Just add that, and Susan brought it up, the, the importance of supporting our direct care workforce. There’s always been a need for more direct care workers in the aging network, but I think we can truly say right now that there is an employment crisis and that the shortage of direct care workers is having a severe impact on the ability of the aging network to provide services. And I think, you know, we see that in a number of different sectors where people are having a very difficult time finding and hiring and retaining anyone. And that nowhere is a more important than in the human services and the aging network when we need people to care for older adults and people with disabilities. And they’re getting very hard to find. I think I would just say that this is going to be an issue, which is going to a great deal over the coming years.
Jason Maciejewski (14:59):
Yeah. Our advocacy and direct care workers has been going on for some time and is really critical to what we’re trying to do in the aging network. Susan, what would you say to someone who’s interested in joining the effort in the Michigan Senior Advocates Council?
Susan Rowe (15:12):
First of all, um, I would tell them to contact their local Area Agency on Aging and ask if they could get involved, if they would like to be more active, especially at the Lansing level. It’s fun, it’s eye-opening and it’s inspiring. And the staff at the MSAC office and Lansing is just wonderful. Dave and Jan are so helpful. Whenever you need information, they’re readily available to get it for you, help you get it. The contact that we have with our lobbying organization in Lansing is fantastic at getting us additional information. It’s just an all-around good organization to be in. Especially if you – you have to be an older American to be in it – but it is inspiring to see how people in the older aging population are so passionate and so interested in moving forward and getting the information out there so that the legislators can be informed when they are in their committee meetings.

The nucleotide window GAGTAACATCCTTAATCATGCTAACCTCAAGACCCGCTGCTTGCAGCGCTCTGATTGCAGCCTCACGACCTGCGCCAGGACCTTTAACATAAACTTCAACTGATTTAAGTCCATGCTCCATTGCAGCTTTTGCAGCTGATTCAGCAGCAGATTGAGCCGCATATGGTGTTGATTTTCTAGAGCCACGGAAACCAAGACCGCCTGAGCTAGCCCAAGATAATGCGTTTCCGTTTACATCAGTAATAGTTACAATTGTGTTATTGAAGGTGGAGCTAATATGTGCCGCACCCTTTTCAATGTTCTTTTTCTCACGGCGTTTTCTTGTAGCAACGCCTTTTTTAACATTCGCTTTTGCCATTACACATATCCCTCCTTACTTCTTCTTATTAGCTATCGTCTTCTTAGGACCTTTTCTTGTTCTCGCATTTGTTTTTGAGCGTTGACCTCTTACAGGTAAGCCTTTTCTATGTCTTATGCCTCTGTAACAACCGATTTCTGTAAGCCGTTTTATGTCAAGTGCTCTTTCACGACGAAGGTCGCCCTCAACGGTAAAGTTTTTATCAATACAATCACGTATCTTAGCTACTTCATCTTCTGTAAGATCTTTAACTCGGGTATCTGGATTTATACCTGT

Susan Rowe (16:15):
That’s the most important thing, they need to have that information readily available. And with, you know, having internet, having that accessibility now is so critical and so important. And I find it’s a lot easier to communicate sometimes with some of the representatives with the internet than it was when we could actually see them sometimes in person, but that in-person contact is important. And I would love to have more representatives from our areas since we do have so many districts that we cover in Lansing. It would be nice to divide that information, providing to the representatives.
Jason Maciejewski (16:53):
Yes, we have 14 State House members and six members of the State Senate in The Senior Alliance service area alone. And I want to join in your comments about the Michigan Senior Advocates Council and the Area Agency on Aging Association pf Michigan about it’s a group of people that are really dedicated to what they do, but they really enjoy what they do as well. Those meetings are, there’s some passion that goes on there and they really desire to inform legislators and help make an impact on behalf of older adults and people living with a disability in our community. So Susan, Dave, I want to thank you both for joining me today on the podcast.
You’re welcome. It was enjoyable.
Thank you, Jason. It’s a pleasure to be with you.
Jason Maciejewski (18:07):
If anyone has questions about services or programs, The Senior Alliance offers, you can call us at +1 800-815-1112, or email us at infoatthesenioralliance.org. Information about our agency, our programs and services we offer can be found on our website at www.thesenioralliance.org, on Facebook we can be located by searching for The Senior Alliance. And finally, our Twitter handle is @AAA1C. I’m Jason Maciejewski. Thank you for listening to this episode of Inside The Senior Alliance
Inside The Senior Alliance is a production of The Senior Alliance and Blazing Kiss Media.